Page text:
After a week, I was ready to cut the ties with our old carrier. One unexpected benefit was that the quality of the phone calls is much better than I was used to. Anyway, I knew there would be a penalty fee, since we were only one year into a two-year contract, but it was a shock to learn we would still have to pay $440 to break away. I gritted my teeth, assured them I would never do business with them again and decided it was just one more reason to get out of their clutches. When I got the last bill, it came to over $480 with state tax and hidden costs. It will take longer to break even, but at about $52 a month versus $172 we will soon reap the benefits.

There has been one disappointing development recently: I see Virgin Mobile has increased each of their three plans by $10 a month. That is truly disappointing and I am downgrading my enthusiasm from “Fantastic” to “Very Good”. According to my account, it's still listed as $25 a month but, as I have no contract, I expect that to change. Gosh, if that happens, I'll only save $100 a month.


Although newcomers will indeed have to shell out $35 a month for the 300 minute plan, I have since learned that those of us who joined at $25 a month will be able to keep paying $25 unless we let it lapse. So, if I decide to skip a month or two, I will thereafter have to pay the new rate. This is indeed good news for existing customers-- after all, with no contract, Virgin Mobile had no obligation to maintain the lower rate. But it's also a very smart move on their part since I have more incentive to continue every month, even without a contract. This is how a smart business is run.


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    • UnnamedHarald profile imageAUTHOR

      David Hunt 

      7 years ago from Cedar Rapids, Iowa

      tonewil, I've never had any problems in eastern Iowa (Cedar Rapids/Iowa City mostly). Parts of Western Iowa aren't covered-- but if you stay on the main highways, 30, I-80, etc, it works. We had no coverage in Alaska :) but we knew that before we went. For their coverage map, go to their site (see link in article) and at the top of the page is a coverage link.

      3G speed is okay-- I really can't compare, but I've got no complaints. Phone calls are clear. If you're paying extra for 4G and you can't tell the difference from 3G, that doesn't seem right. If your company tells you "it's coming", tell them you'll pay them for 4G when it arrives.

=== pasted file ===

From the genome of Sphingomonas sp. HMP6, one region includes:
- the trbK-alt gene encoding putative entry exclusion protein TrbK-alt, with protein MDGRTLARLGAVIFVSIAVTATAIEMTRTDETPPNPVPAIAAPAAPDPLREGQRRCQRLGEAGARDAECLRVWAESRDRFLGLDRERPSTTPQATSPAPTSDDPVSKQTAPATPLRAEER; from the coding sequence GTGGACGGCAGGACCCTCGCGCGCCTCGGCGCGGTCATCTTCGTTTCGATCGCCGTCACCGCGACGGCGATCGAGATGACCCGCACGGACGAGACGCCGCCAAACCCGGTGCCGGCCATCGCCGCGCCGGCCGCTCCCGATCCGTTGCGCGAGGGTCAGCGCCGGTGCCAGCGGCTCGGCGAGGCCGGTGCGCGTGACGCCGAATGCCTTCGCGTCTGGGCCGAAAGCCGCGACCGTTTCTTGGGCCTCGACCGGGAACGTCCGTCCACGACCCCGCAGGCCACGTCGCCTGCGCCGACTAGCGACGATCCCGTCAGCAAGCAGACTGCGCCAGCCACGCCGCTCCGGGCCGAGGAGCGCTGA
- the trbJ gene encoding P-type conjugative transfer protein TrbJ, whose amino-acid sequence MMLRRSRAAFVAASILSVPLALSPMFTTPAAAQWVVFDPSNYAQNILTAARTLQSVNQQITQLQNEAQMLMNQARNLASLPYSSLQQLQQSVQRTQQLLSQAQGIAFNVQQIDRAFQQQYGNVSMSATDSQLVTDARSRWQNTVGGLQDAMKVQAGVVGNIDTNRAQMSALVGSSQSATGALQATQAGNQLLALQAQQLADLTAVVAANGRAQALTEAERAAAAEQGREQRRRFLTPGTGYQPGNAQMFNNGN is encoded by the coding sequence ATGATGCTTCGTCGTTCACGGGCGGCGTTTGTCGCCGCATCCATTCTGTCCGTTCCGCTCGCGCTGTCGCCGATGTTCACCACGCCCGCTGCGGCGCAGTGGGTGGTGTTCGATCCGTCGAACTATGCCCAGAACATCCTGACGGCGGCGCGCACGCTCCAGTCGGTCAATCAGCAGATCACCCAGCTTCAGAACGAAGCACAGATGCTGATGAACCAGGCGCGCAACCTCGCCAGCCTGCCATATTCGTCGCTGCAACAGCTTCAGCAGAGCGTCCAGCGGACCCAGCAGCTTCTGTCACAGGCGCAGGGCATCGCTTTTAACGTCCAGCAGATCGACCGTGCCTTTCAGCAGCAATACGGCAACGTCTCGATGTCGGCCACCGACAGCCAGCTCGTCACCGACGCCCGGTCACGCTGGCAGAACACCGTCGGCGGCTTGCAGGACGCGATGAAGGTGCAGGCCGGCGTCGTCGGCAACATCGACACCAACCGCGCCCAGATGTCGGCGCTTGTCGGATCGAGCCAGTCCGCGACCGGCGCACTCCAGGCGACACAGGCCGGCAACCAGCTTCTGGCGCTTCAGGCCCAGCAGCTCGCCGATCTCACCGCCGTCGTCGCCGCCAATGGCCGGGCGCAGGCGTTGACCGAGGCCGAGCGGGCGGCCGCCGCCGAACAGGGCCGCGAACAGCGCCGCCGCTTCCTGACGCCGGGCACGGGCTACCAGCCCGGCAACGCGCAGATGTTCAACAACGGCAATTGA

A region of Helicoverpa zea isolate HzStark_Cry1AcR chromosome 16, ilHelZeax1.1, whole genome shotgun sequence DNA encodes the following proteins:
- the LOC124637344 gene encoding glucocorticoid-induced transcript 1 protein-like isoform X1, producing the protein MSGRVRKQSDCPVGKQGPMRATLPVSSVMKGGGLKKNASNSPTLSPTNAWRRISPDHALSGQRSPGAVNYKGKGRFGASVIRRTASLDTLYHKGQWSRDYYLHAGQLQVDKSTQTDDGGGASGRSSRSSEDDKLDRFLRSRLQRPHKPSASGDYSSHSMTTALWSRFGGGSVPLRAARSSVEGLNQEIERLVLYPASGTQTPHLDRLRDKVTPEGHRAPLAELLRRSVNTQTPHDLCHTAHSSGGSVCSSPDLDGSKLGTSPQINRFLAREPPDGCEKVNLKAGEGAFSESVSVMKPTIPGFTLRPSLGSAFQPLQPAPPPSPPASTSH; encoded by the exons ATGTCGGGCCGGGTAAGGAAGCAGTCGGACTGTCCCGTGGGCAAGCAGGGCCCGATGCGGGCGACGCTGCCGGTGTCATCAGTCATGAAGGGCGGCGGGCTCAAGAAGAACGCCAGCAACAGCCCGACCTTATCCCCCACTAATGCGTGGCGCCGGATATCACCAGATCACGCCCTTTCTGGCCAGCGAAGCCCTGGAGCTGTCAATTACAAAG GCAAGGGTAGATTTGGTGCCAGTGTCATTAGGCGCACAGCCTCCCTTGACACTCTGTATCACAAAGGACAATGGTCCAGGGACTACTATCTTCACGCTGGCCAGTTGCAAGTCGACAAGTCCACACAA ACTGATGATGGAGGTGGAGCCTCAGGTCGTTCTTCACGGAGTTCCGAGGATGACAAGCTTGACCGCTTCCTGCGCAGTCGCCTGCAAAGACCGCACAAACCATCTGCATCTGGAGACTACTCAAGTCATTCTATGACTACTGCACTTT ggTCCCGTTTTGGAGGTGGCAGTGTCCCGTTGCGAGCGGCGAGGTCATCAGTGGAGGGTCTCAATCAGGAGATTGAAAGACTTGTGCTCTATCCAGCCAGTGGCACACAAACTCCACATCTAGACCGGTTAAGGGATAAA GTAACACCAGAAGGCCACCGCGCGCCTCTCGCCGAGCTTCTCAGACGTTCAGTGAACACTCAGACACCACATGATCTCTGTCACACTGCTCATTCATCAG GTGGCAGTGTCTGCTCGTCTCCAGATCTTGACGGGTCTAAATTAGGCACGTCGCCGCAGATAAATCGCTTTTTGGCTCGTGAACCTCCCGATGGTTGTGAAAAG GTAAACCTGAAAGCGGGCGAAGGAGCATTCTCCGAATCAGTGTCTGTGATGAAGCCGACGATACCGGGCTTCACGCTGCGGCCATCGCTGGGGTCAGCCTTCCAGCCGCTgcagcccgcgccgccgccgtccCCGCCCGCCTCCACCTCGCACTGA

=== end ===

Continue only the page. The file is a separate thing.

We've had Virgin Mobile over a year and it's been fine. Note that, for me, 4G is no big deal, so I'm biased. If I want fast, I use WiFi or do without.

      Still paying $25 + IA tax per phone, though, as I mentioned, newcomers would have to pay $35 + IA tax for their cheapest plan: unlimited everything except 300 call minutes.

    • profile image


      7 years ago

      In the article you listed NE Iowa, we live in Fairfax, we've worked in CR and IC as well as travel into some of the smaller towns in the area. Any heads up you can give about the area that we should/could be concerned with?

      Also how's the data speed? I noticed Virgin is on 3G and I've been using 4G (I've never seen the difference with my carrier really).

    • UnnamedHarald profile imageAUTHOR

      David Hunt 

      7 years ago from Cedar Rapids, Iowa

      Thanks, Giselle. We haven't regretted our decision even though there have been times when we had no coverage (i.e. when we were in Fairbanks, Alaska). But when I pay our monthly bill of $52 instead of $172, I can live with that.

    • profile image

      Giselle Maine 

      7 years ago

      Fantastic! Helpful breakdown of the financial side of things, while still explaining the outlook of where you're coming from.

    • profile image


      8 years ago

      virgin mobile doesn't work where i live. i'm stuck with verizon